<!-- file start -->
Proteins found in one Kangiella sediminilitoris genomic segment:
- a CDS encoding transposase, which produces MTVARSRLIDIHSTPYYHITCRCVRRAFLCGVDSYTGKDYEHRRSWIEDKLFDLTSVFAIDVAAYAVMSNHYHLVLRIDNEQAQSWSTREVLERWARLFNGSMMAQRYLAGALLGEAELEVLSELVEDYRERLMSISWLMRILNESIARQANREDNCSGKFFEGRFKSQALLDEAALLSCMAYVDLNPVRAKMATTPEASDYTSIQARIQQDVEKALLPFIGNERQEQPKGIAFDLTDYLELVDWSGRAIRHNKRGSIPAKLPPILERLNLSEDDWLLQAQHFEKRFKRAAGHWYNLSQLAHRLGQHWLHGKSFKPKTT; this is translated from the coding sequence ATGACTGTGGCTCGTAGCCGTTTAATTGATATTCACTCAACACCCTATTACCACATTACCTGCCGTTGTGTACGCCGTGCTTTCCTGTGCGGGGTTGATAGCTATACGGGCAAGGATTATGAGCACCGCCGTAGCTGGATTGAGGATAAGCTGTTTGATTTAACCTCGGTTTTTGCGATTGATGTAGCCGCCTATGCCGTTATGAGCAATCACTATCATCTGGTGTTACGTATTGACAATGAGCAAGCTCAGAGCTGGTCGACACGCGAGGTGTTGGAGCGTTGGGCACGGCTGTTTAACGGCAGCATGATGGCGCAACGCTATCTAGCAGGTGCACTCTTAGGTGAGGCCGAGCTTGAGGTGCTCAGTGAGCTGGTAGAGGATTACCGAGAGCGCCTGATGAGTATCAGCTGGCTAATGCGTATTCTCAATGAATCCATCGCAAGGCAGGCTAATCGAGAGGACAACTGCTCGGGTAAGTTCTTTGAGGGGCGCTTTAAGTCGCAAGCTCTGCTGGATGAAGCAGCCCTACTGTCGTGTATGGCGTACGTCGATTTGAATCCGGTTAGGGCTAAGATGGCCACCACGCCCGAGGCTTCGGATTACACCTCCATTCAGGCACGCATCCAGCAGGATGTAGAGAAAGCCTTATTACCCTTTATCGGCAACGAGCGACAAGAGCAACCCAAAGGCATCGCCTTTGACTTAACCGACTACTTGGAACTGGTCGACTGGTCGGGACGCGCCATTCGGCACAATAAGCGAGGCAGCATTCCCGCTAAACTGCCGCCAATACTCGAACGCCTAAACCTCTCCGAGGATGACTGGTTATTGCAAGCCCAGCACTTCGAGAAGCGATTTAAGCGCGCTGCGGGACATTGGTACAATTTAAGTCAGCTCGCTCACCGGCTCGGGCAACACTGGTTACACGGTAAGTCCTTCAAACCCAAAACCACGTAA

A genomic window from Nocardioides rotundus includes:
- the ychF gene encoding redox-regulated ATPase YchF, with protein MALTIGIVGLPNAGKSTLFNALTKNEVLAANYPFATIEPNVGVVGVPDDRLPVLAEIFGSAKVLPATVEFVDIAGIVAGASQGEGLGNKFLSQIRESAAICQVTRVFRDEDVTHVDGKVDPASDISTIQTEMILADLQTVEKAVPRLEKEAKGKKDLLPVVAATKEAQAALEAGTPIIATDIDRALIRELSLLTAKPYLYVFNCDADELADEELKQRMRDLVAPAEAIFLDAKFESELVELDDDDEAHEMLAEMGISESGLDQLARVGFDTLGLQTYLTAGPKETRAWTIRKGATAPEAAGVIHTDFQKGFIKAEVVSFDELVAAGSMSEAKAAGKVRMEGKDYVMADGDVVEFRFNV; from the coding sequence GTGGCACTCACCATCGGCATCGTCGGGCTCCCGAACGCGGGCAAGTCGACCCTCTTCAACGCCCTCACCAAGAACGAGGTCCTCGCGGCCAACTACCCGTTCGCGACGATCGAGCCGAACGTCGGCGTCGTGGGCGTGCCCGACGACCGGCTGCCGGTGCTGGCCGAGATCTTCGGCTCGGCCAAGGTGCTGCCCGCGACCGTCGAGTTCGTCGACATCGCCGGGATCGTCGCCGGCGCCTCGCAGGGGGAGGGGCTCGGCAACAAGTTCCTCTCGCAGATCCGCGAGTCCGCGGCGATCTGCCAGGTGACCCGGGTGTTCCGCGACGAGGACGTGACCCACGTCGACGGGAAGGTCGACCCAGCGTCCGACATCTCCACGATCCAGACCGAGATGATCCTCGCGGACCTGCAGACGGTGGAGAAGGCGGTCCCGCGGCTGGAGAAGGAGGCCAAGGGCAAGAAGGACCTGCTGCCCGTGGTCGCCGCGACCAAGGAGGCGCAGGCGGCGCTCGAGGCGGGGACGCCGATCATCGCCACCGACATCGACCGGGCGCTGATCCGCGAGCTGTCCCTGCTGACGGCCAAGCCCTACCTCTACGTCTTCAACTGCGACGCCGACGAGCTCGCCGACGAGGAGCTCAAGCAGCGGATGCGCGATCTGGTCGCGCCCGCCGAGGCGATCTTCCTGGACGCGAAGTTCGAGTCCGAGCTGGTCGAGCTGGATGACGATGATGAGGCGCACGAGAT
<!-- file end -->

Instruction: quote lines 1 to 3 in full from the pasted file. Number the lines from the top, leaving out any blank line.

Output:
Proteins found in one Kangiella sediminilitoris genomic segment:
- a CDS encoding transposase, which produces MTVARSRLIDIHSTPYYHITCRCVRRAFLCGVDSYTGKDYEHRRSWIEDKLFDLTSVFAIDVAAYAVMSNHYHLVLRIDNEQAQSWSTREVLERWARLFNGSMMAQRYLAGALLGEAELEVLSELVEDYRERLMSISWLMRILNESIARQANREDNCSGKFFEGRFKSQALLDEAALLSCMAYVDLNPVRAKMATTPEASDYTSIQARIQQDVEKALLPFIGNERQEQPKGIAFDLTDYLELVDWSGRAIRHNKRGSIPAKLPPILERLNLSEDDWLLQAQHFEKRFKRAAGHWYNLSQLAHRLGQHWLHGKSFKPKTT; this is translated from the coding sequence ATGACTGTGGCTCGTAGCCGTTTAATTGATATTCACTCAACACCCTATTACCACATTACCTGCCGTTGTGTACGCCGTGCTTTCCTGTGCGGGGTTGATAGCTATACGGGCAAGGATTATGAGCACCGCCGTAGCTGGATTGAGGATAAGCTGTTTGATTTAACCTCGGTTTTTGCGATTGATGTAGCCGCCTATGCCGTTATGAGCAATCACTATCATCTGGTGTTACGTATTGACAATGAGCAAGCTCAGAGCTGGTCGACACGCGAGGTGTTGGAGCGTTGGGCACGGCTGTTTAACGGCAGCATGATGGCGCAACGCTATCTAGCAGGTGCACTCTTAGGTGAGGCCGAGCTTGAGGTGCTCAGTGAGCTGGTAGAGGATTACCGAGAGCGCCTGATGAGTATCAGCTGGCTAATGCGTATTCTCAATGAATCCATCGCAAGGCAGGCTAATCGAGAGGACAACTGCTCGGGTAAGTTCTTTGAGGGGCGCTTTAAGTCGCAAGCTCTGCTGGATGAAGCAGCCCTACTGTCGTGTATGGCGTACGTCGATTTGAATCCGGTTAGGGCTAAGATGGCCACCACGCCCGAGGCTTCGGATTACACCTCCATTCAGGCACGCATCCAGCAGGATGTAGAGAAAGCCTTATTACCCTTTATCGGCAACGAGCGACAAGAGCAACCCAAAGGCATCGCCTTTGACTTAACCGACTACTTGGAACTGGTCGACTGGTCGGGACGCGCCATTCGGCACAATAAGCGAGGCAGCATTCCCGCTAAACTGCCGCCAATACTCGAACGCCTAAACCTCTCCGAGGATGACTGGTTATTGCAAGCCCAGCACTTCGAGAAGCGATTTAAGCGCGCTGCGGGACATTGGTACAATTTAAGTCAGCTCGCTCACCGGCTCGGGCAACACTGGTTACACGGTAAGTCCTTCAAACCCAAAACCACGTAA

A genomic window from Nocardioides rotundus includes: